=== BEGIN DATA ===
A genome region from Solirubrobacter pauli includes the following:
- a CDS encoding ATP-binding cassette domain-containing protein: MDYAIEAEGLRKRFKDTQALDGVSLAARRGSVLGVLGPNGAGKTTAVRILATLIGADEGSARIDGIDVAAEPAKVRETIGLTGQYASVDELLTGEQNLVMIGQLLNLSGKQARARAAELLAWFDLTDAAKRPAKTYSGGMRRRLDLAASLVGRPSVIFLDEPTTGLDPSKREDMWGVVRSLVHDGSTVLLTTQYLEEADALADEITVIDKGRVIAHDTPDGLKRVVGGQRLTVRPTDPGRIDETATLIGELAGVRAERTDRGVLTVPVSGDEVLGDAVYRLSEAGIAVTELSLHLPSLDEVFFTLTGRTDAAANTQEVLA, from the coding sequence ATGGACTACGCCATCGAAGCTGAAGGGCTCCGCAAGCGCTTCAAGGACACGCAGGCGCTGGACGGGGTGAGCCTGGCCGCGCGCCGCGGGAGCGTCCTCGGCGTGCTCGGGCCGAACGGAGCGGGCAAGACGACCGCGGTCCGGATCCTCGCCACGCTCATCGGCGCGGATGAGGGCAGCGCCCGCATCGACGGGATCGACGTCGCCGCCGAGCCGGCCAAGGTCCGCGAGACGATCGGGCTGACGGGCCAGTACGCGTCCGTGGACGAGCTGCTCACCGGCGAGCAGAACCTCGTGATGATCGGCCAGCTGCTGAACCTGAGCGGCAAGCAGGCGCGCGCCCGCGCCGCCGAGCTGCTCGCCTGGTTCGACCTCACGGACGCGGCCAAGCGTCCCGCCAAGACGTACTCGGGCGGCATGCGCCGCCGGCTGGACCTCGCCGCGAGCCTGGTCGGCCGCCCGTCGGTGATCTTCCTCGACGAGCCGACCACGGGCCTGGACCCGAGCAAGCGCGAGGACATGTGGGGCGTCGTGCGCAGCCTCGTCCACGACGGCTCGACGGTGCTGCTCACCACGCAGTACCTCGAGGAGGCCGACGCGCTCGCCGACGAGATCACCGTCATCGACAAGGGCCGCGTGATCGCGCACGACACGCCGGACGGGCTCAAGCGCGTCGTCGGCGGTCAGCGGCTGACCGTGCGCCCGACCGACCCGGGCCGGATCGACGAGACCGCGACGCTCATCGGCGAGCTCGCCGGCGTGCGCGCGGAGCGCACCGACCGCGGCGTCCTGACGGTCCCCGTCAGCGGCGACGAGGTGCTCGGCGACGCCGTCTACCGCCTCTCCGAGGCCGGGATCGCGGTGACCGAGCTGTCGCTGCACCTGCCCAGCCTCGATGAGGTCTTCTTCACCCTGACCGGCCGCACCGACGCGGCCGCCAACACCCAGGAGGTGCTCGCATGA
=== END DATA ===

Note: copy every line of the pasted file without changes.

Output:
A genome region from Solirubrobacter pauli includes the following:
- a CDS encoding ATP-binding cassette domain-containing protein: MDYAIEAEGLRKRFKDTQALDGVSLAARRGSVLGVLGPNGAGKTTAVRILATLIGADEGSARIDGIDVAAEPAKVRETIGLTGQYASVDELLTGEQNLVMIGQLLNLSGKQARARAAELLAWFDLTDAAKRPAKTYSGGMRRRLDLAASLVGRPSVIFLDEPTTGLDPSKREDMWGVVRSLVHDGSTVLLTTQYLEEADALADEITVIDKGRVIAHDTPDGLKRVVGGQRLTVRPTDPGRIDETATLIGELAGVRAERTDRGVLTVPVSGDEVLGDAVYRLSEAGIAVTELSLHLPSLDEVFFTLTGRTDAAANTQEVLA, from the coding sequence ATGGACTACGCCATCGAAGCTGAAGGGCTCCGCAAGCGCTTCAAGGACACGCAGGCGCTGGACGGGGTGAGCCTGGCCGCGCGCCGCGGGAGCGTCCTCGGCGTGCTCGGGCCGAACGGAGCGGGCAAGACGACCGCGGTCCGGATCCTCGCCACGCTCATCGGCGCGGATGAGGGCAGCGCCCGCATCGACGGGATCGACGTCGCCGCCGAGCCGGCCAAGGTCCGCGAGACGATCGGGCTGACGGGCCAGTACGCGTCCGTGGACGAGCTGCTCACCGGCGAGCAGAACCTCGTGATGATCGGCCAGCTGCTGAACCTGAGCGGCAAGCAGGCGCGCGCCCGCGCCGCCGAGCTGCTCGCCTGGTTCGACCTCACGGACGCGGCCAAGCGTCCCGCCAAGACGTACTCGGGCGGCATGCGCCGCCGGCTGGACCTCGCCGCGAGCCTGGTCGGCCGCCCGTCGGTGATCTTCCTCGACGAGCCGACCACGGGCCTGGACCCGAGCAAGCGCGAGGACATGTGGGGCGTCGTGCGCAGCCTCGTCCACGACGGCTCGACGGTGCTGCTCACCACGCAGTACCTCGAGGAGGCCGACGCGCTCGCCGACGAGATCACCGTCATCGACAAGGGCCGCGTGATCGCGCACGACACGCCGGACGGGCTCAAGCGCGTCGTCGGCGGTCAGCGGCTGACCGTGCGCCCGACCGACCCGGGCCGGATCGACGAGACCGCGACGCTCATCGGCGAGCTCGCCGGCGTGCGCGCGGAGCGCACCGACCGCGGCGTCCTGACGGTCCCCGTCAGCGGCGACGAGGTGCTCGGCGACGCCGTCTACCGCCTCTCCGAGGCCGGGATCGCGGTGACCGAGCTGTCGCTGCACCTGCCCAGCCTCGATGAGGTCTTCTTCACCCTGACCGGCCGCACCGACGCGGCCGCCAACACCCAGGAGGTGCTCGCATGA